Lundin Reduces CAPEX by 26%, Increases Reserves by 292%
Lundin Petroleum announced Friday that it has reduced its capital expenditure to $1.08 billion in in 2016, marking a 26 percent decrease from its CAPEX last year.
The company’s budget for exploration and appraisal activity was the hardest hit, dropping down to $145 million. The decrease marked a 64 percent reduction on 2015 exploration and appraisal expenditure. Lundin’s 2016 spend on development projects is budgeted at $935 million, which is a 12 percent cut compared to last year.
As at December 31, 2015 the company’s proven and probable working interest reserves stood at 685 million barrels of oil equivalents, representing an increase of 292 percent compared to Lundin’s reserve position a year earlier. The main reason for the increase in reserves was due to Johan Sverdrup resources being included as reserves for the first time. Further reserves increases were seen from the successful appraisal of the Edvard Grieg field during 2015 as well as positive reserves revisions to the Volund field.
Lundin Petroleum’s production guidance for 2016 is between 60,000 to 70,000 barrels of oil equivalent per day, with approximately 80 percent of the output contribution relating to production from Norway. The energy firm’s 2016 exploration program involves the drilling of four wells in Norway and Malaysia in addition to re-entering the Neiden exploration well in the southern Barents Sea. Two non-operated onshore wells in the Netherlands will also be drilled during the year.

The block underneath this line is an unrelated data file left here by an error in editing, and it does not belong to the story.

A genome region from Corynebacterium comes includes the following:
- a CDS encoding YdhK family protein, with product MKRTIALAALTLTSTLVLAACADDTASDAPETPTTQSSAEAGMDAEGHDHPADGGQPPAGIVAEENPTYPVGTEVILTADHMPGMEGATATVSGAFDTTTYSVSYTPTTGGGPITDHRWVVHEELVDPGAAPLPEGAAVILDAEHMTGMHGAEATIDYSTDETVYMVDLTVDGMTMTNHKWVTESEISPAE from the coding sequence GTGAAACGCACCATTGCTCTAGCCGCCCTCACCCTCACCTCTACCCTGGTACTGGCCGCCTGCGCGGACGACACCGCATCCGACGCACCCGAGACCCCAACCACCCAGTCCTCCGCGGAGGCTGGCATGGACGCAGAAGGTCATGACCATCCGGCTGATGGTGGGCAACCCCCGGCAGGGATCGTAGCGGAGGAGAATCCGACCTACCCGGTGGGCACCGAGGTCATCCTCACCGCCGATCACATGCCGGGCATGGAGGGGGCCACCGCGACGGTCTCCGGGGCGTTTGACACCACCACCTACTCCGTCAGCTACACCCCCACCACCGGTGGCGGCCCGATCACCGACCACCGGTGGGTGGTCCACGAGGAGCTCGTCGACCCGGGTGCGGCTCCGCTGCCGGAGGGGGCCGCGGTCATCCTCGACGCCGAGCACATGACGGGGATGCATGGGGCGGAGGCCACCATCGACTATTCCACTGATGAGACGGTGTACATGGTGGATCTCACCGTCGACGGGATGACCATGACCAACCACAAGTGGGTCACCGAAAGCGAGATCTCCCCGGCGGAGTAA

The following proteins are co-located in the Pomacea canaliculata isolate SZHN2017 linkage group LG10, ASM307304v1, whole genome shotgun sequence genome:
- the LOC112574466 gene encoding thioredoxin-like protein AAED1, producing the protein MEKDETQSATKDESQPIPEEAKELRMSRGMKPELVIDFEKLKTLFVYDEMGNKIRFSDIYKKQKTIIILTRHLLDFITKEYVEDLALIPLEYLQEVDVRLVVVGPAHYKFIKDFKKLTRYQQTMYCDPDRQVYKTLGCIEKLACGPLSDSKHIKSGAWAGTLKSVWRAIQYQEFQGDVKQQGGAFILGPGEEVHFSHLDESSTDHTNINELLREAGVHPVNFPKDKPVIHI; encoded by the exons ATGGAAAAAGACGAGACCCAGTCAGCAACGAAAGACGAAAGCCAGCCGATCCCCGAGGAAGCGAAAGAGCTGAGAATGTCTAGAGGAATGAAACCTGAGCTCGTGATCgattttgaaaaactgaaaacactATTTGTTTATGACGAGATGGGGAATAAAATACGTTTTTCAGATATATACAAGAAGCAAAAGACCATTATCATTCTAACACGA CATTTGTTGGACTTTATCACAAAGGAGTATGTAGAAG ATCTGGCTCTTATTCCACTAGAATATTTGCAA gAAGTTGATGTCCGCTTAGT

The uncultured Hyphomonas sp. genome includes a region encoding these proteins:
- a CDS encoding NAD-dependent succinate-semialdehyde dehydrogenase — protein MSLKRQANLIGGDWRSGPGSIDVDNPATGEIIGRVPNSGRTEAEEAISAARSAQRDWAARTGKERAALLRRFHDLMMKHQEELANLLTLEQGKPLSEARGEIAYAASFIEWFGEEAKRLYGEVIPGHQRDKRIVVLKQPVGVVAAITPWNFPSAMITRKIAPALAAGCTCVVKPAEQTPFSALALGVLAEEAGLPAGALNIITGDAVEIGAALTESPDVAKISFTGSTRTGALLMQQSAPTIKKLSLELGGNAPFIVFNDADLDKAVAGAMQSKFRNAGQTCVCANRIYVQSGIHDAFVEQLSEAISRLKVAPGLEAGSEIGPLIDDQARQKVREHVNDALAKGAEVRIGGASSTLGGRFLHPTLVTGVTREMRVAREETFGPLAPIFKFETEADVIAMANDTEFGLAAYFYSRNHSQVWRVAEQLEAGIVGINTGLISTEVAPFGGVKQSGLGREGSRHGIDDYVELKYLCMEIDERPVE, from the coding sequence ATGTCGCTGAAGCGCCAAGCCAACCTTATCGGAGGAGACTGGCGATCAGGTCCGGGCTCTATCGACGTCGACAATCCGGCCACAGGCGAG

Alex Schneiter, president and CEO of Lundin Petroleum, said in a company statement:
"2016 will be a transformational year for Lundin Petroleum with production guidance being between 60,000 and 70,000 boepd. Our capital expenditure will focus on continued development drilling on Edvard Grieg and on the execution of Phase 1 of Johan Sverdrup. Both projects will drive significant production growth in the coming years. I am particularly pleased with the Edvard Grieg performance to date and with the cost reductions we have seen on the Johan Sverdrup project which I expect to continue through 2016 as we finalise the concept selection for Phase 2.
“Our 2016 production guidance is about double the average rate achieved in 2015 and will be dominated by the Edvard Grieg performance which so far, I am pleased to say, has outperformed both in terms of facility uptime and well productivity potential. Gross rates achieved have been in excess of 85,000 boepd with three wells at 100 percent facility uptime and this excellent rate provides us with a good indication of the field’s potential in terms of production capacity and gives me confidence in reaching the plateau rate of 100,000 boepd by the time the first two water injection wells are completed and the fourth production well comes onstream in the second half of 2016.
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